General Dynamics pursues 'deep integration' with mission systems, IT businesses

The integration of CSRA is one of many changes brewing at General Dynamics as it positions for significant opportunities in its mission systems hardware and IT services businesses.

The acquisition and integration of CSRA isn’t the only major change going on over at General Dynamics.

GD also has new leadership in place in the IT services division that took in CSRA last year and at General Dynamics Mission Systems, which is basically the IT hardware side of the house. The corporate executive now overseeing both businesses also is new to that position.


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But change is something the company is used to handling. General Dynamics is ranked No. 2 on the 2019 Washington Technology Top 100 with $6.8 billion in prime contracts.

The leadership shifts were driven in part by the retirement of Dan Johnson, who held the dual role of executive vice president overseeing both Mission Systems and General Dynamics IT, as well as being president of GDIT.

Then-Mission Systems President Chris Marzilli was promoted into Johnson's EVP role. At Mission Systems, he was replaced by Christopher Brady. At GDIT, Amy Gilliland took over Johnson’s role there.

Marzilli said changes at the company predate the leadership transitions. They started in 2013 when Phebe Novakovic became CEO. She has been pursuing a strategy of “deep integration” as Marzilli called.

“There were 14 businesses when she took the helm and now there are 10, even with the single largest acquisitions of CSRA,” he said. “It has been about rationalizing the businesses and integrating them, and portfolio shaping to a degree and now acquisitions.”

One of those changes came in 2015, when Mission Systems was formed through the combination of GD’s C4 Systems Advanced Information Systems businesses. That process is helping inform how Gilliland is integrating CSRA.

“We created a template for integration and Amy has adopted that,” Marzilli said.

Prior to CSRA transaction, GDIT was primarily a decentralized organization. But that changing now as Gilliland integrates CSRA with the legacy GDIT business.

GDIT’s organization and leadership is set and most of the infrastructure is in place. The longest and hardest piece of integrating processes and creating new ones is still on going.

Part of the integration included the divestiture of its large public facing call center business to Maximus.

“My biggest charge from Phebe is to worry about prudent growth and the quality of earnings,” Marzilli said. “That was not a bad business but it wasn’t core to us.”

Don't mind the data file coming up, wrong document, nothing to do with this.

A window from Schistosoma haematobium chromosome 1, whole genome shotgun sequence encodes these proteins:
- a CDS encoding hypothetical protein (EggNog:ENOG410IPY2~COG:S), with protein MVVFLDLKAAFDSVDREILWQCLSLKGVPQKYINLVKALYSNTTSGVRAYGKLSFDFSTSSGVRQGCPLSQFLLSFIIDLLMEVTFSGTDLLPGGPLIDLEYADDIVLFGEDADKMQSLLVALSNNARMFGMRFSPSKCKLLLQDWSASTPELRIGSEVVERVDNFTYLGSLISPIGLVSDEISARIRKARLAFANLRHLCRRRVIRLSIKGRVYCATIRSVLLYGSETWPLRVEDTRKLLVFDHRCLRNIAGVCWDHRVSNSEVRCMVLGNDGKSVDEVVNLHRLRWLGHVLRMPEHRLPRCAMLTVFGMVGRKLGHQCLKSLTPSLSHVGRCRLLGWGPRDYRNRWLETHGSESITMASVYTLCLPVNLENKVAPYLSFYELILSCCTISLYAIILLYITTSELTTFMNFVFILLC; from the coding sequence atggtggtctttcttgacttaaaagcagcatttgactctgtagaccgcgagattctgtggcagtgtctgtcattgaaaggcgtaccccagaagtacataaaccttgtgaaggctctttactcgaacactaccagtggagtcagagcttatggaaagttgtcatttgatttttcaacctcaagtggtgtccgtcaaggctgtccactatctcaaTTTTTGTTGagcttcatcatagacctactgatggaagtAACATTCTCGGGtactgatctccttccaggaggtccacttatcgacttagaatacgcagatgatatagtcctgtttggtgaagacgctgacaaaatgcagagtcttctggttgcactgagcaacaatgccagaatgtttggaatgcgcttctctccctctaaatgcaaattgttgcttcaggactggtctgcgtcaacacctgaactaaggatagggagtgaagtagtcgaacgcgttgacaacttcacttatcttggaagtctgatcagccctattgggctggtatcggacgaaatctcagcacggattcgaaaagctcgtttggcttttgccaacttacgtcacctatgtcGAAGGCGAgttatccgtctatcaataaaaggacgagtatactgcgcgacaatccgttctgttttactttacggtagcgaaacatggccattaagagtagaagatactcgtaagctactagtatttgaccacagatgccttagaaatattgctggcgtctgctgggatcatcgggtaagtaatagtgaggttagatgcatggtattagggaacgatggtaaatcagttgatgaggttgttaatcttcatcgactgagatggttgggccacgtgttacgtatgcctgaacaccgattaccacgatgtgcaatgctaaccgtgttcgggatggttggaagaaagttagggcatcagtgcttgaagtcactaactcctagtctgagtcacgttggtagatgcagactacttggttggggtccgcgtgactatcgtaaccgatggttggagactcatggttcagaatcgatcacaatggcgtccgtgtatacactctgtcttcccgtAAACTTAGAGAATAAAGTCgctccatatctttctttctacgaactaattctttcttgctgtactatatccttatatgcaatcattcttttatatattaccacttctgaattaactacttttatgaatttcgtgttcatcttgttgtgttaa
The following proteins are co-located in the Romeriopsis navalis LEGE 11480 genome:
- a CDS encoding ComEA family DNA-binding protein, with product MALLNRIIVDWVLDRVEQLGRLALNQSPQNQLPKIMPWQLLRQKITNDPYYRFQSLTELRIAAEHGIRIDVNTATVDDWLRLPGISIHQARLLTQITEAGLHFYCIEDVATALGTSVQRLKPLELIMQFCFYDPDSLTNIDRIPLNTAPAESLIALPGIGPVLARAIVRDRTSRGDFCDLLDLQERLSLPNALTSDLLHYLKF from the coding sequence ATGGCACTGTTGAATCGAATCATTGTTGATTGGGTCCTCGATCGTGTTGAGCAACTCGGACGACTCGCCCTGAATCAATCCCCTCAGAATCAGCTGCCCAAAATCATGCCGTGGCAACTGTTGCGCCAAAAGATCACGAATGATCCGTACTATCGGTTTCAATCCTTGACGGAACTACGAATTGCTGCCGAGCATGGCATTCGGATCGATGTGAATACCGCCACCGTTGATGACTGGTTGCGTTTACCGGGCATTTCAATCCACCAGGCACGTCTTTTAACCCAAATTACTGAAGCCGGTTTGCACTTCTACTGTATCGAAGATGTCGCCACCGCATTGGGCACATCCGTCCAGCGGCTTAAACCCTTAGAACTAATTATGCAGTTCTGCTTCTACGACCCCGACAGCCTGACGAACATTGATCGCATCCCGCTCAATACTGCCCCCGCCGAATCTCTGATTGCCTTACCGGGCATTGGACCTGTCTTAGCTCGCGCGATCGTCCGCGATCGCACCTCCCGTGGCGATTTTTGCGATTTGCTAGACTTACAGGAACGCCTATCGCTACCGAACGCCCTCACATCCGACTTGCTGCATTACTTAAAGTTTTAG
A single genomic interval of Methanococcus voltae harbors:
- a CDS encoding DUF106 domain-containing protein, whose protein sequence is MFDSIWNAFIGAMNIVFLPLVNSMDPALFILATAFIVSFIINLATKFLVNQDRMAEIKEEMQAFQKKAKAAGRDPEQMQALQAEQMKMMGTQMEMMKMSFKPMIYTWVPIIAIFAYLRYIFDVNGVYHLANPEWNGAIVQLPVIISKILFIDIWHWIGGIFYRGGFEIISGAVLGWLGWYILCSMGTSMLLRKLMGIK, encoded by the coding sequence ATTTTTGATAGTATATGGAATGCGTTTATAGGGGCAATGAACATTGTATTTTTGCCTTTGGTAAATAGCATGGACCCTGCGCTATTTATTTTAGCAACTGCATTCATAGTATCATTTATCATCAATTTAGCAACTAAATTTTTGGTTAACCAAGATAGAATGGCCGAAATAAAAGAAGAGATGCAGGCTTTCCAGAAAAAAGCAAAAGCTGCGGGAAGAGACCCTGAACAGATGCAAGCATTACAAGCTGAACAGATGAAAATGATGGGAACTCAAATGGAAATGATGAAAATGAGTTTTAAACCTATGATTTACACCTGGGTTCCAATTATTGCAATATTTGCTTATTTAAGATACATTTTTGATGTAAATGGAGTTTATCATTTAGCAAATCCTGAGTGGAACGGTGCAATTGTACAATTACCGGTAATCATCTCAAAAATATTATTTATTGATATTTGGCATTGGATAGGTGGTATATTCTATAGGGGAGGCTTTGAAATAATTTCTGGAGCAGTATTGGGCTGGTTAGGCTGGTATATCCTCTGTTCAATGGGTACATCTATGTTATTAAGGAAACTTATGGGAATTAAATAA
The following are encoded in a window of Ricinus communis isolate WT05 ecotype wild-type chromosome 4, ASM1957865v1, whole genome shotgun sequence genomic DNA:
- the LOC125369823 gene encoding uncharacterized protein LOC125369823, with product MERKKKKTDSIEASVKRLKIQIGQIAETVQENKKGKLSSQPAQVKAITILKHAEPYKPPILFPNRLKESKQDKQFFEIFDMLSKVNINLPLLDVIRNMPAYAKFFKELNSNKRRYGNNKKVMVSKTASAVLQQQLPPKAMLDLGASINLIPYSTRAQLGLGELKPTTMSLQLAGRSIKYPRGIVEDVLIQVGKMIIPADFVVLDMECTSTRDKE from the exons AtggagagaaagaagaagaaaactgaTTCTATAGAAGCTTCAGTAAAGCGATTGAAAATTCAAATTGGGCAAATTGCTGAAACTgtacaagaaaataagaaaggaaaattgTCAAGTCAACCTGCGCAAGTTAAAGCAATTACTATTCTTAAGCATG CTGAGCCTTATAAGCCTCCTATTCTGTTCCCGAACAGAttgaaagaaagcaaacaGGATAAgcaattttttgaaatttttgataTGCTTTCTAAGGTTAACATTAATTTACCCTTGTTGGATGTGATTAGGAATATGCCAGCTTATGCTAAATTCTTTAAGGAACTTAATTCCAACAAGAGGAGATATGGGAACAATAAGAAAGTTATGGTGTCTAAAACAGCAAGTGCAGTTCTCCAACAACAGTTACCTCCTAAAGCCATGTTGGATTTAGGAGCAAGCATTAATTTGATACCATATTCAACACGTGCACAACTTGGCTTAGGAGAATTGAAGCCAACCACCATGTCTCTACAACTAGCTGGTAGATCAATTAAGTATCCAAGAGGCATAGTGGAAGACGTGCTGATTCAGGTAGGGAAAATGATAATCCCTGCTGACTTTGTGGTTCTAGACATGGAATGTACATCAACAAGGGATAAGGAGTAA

Marzilli is focused on driving the businesses toward more outcome-based contracts and less cost-plus driven contracts. The CSRA acquisition is enabling that shift, he said.

The company has been centralizing its technology and engineering capabilities to make them customer agnostic. Examples are the cloud migration work and infrastructure-as-a-service.

“Those are repeatable models but only if you centralize them and mature and nurture them,” he said.

General Dynamics sees its centralized structure as better helping it pursue larger opportunities such as the $3.5 billion Navy Next Generation Enterprise Network contract currently held by Perspecta; and the Defense Information Systems Agency's $6.5 billion Global Solutions Management-Operations contract held by Leidos.

Marzilli said doesn’t expect to start seeing the payoff of the CSRA acquisition and the reshaping of GDIT in 2019, but 2020 will be a different story.

“We think we’ll win more than our share, given our current win rate and the quality of our offerings,” he said.

Both the Mission Systems and GDIT businesses are both seeing significant changes in their markets that are driving customer demands.

For Mission Systems, there is a desire to meet the threats of peers and near peers like China and Russia, which is a shift away from terrorism and jihadi warfare. “That’s a big change,” he said.

“It’ll be a period of small ball -- trials and demos. The Army Futures Command has cross functional teams that want to bring new technologies to bear,” Marzilli said.

On the IT services side, the elephant in the room is the cloud and the value of moving to the cloud. He said customers are faced with the choice of replacing aging infrastructure or moving to the cloud. The replacement strategy is “throwing good money after bad,” he said.

In his new role, Marzilli describes himself as a “chief collaboration officer.” He wants the borders between Mission Systems and GDIT to be passable. He sees the ability of Mission Systems to support GDIT and vice versa as a competitive advantage.

A decade ago, the company set up General Dynamics One Source as an in-house joint venture that allows the two companies to pursue contracts together without the prime-subcontractor relationship. “We can be much more cost effective,” he said.

In October, the company won a $465 million Army contract to support the Life Cycle Product Line Management program that provides realistic, live training for the branch. GD’s solution combined Mission Systems' capabilities around training products with GDIT’s services component.

Mission Systems also works on solutions involving analytics, machine learning and cross domain security that can be provide exclusively to GDIT to enhance their proposals, he said.

While the market going into 2020 is marked by uncertainties around budgets and spending, Marzilla sees the scale and diversity of Mission Systems and GDIT as a hedge in uncertain times.

Mission Systems has 4,000 active contracts and GDIT has 7,000. Between them they have hundreds of customers in the defense, civilian and intelligence sectors. Mission Systems also has a growing international business and commercial customers.

“We always worry about intermittent funding streams, but we are very resilient,” he said.